JEFFREY BROWN: Now, the other formative experience of Tolkien's life, his biography, was his service in World War I. He saw trench warfare up close.
MICHAEL DIRDA: And he clearly reflects some of that in the battle scenes that are, you know, that are really the highlights of the movies. But, you know ... and some of the themes of the book have long been suspected to be a commentary on the Second World War, as well. So both of those wars in some fashion, undergerd some of the story at least of "The Lord of the Rings."
JEFFREY BROWN: Now, in an article you wrote in The Washington Post, you called "The Lord of the Rings" the greatest fantasy novel of our time. Why, and how does it achieve that?
MICHAEL DIRDA: Well, it does that partly because it was really the first fantasy novel to create an entire secondary world that was autonomous, that was different from our own, that you could live in, that you had this sense of history, you had this sense of variety. No other fantasy before had ever done that.
You don't ... you do find that it's been debased in some fashion, there have been a lot of, you know, tales of swords and sorcerers and elves and magic rings since then. But Tolkien really did something for the first time that no one else had done, and he did it so well.
There was a survey in England where people were asked to vote on what they thought was the greatest novel of the 20th century. And "The Lord of the Rings" was the one that was chosen by the reader at large.
I mean most literary people would pick "Ulysses" or "Remembrance of Things Passed" or something like that. But the book has such power for anyone who gives it a chance.
JEFFREY BROWN: For a while in the '60s and '70s, it achieved a kind of cult status.
MICHAEL DIRDA: Yeah, I used to see, you know things "Frodo lives" and there was a parody that the Harvard Lampoon put out called "Board of the Rings" and there were lots of references to Gan Dolf. It's a story that's been around for now 50 years, came out in the novel since 1954, '55, and there are online chat rooms devoted to it, there are commentaries, it is has endured for a long while and doesn't seem to be fading at all.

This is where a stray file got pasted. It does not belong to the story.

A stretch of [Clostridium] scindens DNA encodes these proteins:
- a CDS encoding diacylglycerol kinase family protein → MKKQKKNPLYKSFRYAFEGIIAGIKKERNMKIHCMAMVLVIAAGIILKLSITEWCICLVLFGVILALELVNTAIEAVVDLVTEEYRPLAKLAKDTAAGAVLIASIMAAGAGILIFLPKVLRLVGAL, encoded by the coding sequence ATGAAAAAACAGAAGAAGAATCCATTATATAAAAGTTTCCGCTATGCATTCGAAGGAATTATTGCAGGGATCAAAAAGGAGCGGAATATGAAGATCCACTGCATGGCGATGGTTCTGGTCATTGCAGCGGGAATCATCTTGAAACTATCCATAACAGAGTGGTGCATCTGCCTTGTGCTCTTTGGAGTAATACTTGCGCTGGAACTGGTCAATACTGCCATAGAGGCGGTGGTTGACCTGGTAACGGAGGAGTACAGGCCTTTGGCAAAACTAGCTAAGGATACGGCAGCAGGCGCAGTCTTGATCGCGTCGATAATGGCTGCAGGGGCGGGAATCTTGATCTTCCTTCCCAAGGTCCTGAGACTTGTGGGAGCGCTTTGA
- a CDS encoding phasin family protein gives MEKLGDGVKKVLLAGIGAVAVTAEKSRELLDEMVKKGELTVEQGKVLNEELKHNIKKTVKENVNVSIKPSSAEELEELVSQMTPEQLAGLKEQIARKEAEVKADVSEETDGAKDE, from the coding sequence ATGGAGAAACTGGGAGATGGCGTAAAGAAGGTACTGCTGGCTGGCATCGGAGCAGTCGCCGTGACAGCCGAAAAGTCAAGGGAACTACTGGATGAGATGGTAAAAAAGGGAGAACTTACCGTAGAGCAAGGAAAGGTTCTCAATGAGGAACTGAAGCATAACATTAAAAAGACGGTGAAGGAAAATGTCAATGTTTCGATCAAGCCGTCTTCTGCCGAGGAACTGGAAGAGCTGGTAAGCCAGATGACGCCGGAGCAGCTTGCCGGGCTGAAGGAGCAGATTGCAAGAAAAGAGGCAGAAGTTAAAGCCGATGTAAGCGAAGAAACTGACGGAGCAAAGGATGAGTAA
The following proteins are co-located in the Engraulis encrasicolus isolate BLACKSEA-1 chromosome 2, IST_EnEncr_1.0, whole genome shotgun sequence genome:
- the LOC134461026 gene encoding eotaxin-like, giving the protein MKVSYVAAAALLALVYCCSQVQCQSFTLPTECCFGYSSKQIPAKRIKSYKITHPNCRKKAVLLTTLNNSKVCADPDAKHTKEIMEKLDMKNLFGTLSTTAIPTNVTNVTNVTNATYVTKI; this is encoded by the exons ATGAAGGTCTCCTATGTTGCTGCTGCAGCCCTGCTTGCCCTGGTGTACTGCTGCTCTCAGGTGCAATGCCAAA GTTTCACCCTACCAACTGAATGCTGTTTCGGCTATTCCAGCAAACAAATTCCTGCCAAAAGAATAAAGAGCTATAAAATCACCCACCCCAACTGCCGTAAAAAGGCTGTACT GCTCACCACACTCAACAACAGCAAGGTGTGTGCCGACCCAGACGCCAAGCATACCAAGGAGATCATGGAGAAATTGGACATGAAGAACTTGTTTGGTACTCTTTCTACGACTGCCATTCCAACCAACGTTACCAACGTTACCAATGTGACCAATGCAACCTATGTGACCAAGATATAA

JEFFREY BROWN: For all the grand sweep, for all the big fantasy, the evil orcs and the noble elves, it is like all epics, ultimately about coming home, correct? It ends with the hobbits back at the shire?
MICHAEL DIRDA: Yeah, it really is about coming home. It's also ... the first form is called the "Fellowship of the Ring" and I think Tolkien works all kinds of variations on that word fellowship from sort of the grousing and drinking of the hobbits early on at parties and weddings and taverns all the way to the sense of fellowship as loyalty to your group, to your comrades.
Indeed when you think about it, the entire story comes down to the attempt by these vast groups of people to essentially distract Soron so that this little guy Frodo can carry the ring back to the fires of Mount Doom to destroy it. And people are willing to put their lives on the line for their friend.
JEFFREY BROWN: And eventually make their way home?
MICHAEL DIRDA: And eventually, you know, it is ... some make their way home. It's one of the great, you know, aspects of the book's power that it doesn't end happily, there is a great sense of loss throughout that there is ... the world ... a world is coming to an end.
The heroes may be successful, but it's the end of a kind of magic time, and after this will be the age of men, rather than the age of gods and heroes and elves and dwarves.
JEFFREY BROWN: Okay, Michael Dirda, thank you very much.
MICHAEL DIRDA: Great to have been here. Thank you.